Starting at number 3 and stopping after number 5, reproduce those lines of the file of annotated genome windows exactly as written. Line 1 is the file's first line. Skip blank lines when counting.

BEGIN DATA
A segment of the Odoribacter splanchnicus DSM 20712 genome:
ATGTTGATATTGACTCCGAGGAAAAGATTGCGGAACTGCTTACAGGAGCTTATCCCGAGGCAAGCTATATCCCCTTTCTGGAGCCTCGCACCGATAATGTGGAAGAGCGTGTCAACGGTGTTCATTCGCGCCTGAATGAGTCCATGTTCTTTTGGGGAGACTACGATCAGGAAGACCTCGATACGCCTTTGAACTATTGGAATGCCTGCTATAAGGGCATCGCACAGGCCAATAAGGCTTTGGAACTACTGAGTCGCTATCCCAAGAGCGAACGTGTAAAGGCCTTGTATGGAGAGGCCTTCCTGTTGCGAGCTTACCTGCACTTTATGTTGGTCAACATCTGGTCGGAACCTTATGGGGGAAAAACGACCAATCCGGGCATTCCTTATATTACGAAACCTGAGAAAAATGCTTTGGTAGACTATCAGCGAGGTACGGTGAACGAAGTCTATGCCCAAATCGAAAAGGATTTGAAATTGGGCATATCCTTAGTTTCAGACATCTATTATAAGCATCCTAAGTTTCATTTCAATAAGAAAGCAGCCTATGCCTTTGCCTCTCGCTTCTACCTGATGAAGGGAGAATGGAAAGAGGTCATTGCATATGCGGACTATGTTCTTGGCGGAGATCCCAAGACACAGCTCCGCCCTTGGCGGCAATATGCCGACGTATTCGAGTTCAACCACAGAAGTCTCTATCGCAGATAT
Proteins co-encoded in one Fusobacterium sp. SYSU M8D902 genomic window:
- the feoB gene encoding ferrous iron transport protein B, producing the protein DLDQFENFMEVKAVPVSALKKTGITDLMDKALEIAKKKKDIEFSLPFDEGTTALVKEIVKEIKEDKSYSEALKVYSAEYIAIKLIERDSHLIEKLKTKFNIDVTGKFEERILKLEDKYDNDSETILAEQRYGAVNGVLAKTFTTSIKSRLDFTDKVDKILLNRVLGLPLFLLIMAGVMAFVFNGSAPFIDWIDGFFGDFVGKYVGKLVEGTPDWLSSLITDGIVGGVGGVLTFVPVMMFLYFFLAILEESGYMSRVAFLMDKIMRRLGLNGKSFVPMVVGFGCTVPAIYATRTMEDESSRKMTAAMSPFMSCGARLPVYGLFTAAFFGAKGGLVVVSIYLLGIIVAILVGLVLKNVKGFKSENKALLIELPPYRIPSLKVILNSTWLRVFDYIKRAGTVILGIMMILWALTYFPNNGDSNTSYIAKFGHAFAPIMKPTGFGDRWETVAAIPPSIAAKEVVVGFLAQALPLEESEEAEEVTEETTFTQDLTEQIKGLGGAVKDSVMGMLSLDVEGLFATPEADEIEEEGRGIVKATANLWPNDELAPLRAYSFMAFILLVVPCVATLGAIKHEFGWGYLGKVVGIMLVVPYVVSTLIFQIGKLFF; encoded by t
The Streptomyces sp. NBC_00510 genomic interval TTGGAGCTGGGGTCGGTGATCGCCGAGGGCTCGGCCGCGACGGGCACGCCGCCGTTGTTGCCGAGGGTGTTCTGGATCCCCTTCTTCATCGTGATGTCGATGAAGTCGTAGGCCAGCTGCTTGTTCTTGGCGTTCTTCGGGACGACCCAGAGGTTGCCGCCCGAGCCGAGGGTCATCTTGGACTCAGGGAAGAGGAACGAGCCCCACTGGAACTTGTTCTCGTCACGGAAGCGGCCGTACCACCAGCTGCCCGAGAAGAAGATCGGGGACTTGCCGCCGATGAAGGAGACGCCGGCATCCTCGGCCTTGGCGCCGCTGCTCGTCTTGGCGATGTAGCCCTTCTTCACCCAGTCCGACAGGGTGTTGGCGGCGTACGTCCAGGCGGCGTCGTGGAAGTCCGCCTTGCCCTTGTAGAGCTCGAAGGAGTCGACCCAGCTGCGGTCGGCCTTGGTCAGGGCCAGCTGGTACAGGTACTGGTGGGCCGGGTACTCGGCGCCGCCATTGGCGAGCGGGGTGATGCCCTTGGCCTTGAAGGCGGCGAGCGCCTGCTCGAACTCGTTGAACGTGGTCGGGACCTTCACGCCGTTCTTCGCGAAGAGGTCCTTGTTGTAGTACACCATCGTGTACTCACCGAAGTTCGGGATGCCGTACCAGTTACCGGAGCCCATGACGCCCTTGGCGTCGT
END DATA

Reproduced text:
Proteins co-encoded in one Fusobacterium sp. SYSU M8D902 genomic window:
- the feoB gene encoding ferrous iron transport protein B, producing the protein DLDQFENFMEVKAVPVSALKKTGITDLMDKALEIAKKKKDIEFSLPFDEGTTALVKEIVKEIKEDKSYSEALKVYSAEYIAIKLIERDSHLIEKLKTKFNIDVTGKFEERILKLEDKYDNDSETILAEQRYGAVNGVLAKTFTTSIKSRLDFTDKVDKILLNRVLGLPLFLLIMAGVMAFVFNGSAPFIDWIDGFFGDFVGKYVGKLVEGTPDWLSSLITDGIVGGVGGVLTFVPVMMFLYFFLAILEESGYMSRVAFLMDKIMRRLGLNGKSFVPMVVGFGCTVPAIYATRTMEDESSRKMTAAMSPFMSCGARLPVYGLFTAAFFGAKGGLVVVSIYLLGIIVAILVGLVLKNVKGFKSENKALLIELPPYRIPSLKVILNSTWLRVFDYIKRAGTVILGIMMILWALTYFPNNGDSNTSYIAKFGHAFAPIMKPTGFGDRWETVAAIPPSIAAKEVVVGFLAQALPLEESEEAEEVTEETTFTQDLTEQIKGLGGAVKDSVMGMLSLDVEGLFATPEADEIEEEGRGIVKATANLWPNDELAPLRAYSFMAFILLVVPCVATLGAIKHEFGWGYLGKVVGIMLVVPYVVSTLIFQIGKLFF; encoded by t
The Streptomyces sp. NBC_00510 genomic interval TTGGAGCTGGGGTCGGTGATCGCCGAGGGCTCGGCCGCGACGGGCACGCCGCCGTTGTTGCCGAGGGTGTTCTGGATCCCCTTCTTCATCGTGATGTCGATGAAGTCGTAGGCCAGCTGCTTGTTCTTGGCGTTCTTCGGGACGACCCAGAGGTTGCCGCCCGAGCCGAGGGTCATCTTGGACTCAGGGAAGAGGAACGAGCCCCACTGGAACTTGTTCTCGTCACGGAAGCGGCCGTACCACCAGCTGCCCGAGAAGAAGATCGGGGACTTGCCGCCGATGAAGGAGACGCCGGCATCCTCGGCCTTGGCGCCGCTGCTCGTCTTGGCGATGTAGCCCTTCTTCACCCAGTCCGACAGGGTGTTGGCGGCGTACGTCCAGGCGGCGTCGTGGAAGTCCGCCTTGCCCTTGTAGAGCTCGAAGGAGTCGACCCAGCTGCGGTCGGCCTTGGTCAGGGCCAGCTGGTACAGGTACTGGTGGGCCGGGTACTCGGCGCCGCCATTGGCGAGCGGGGTGATGCCCTTGGCCTTGAAGGCGGCGAGCGCCTGCTCGAACTCGTTGAACGTGGTCGGGACCTTCACGCCGTTCTTCGCGAAGAGGTCCTTGTTGTAGTACACCATCGTGTACTCACCGAAGTTCGGGATGCCGTACCAGTTACCGGAGCCCATGACGCCCTTGGCGTCGT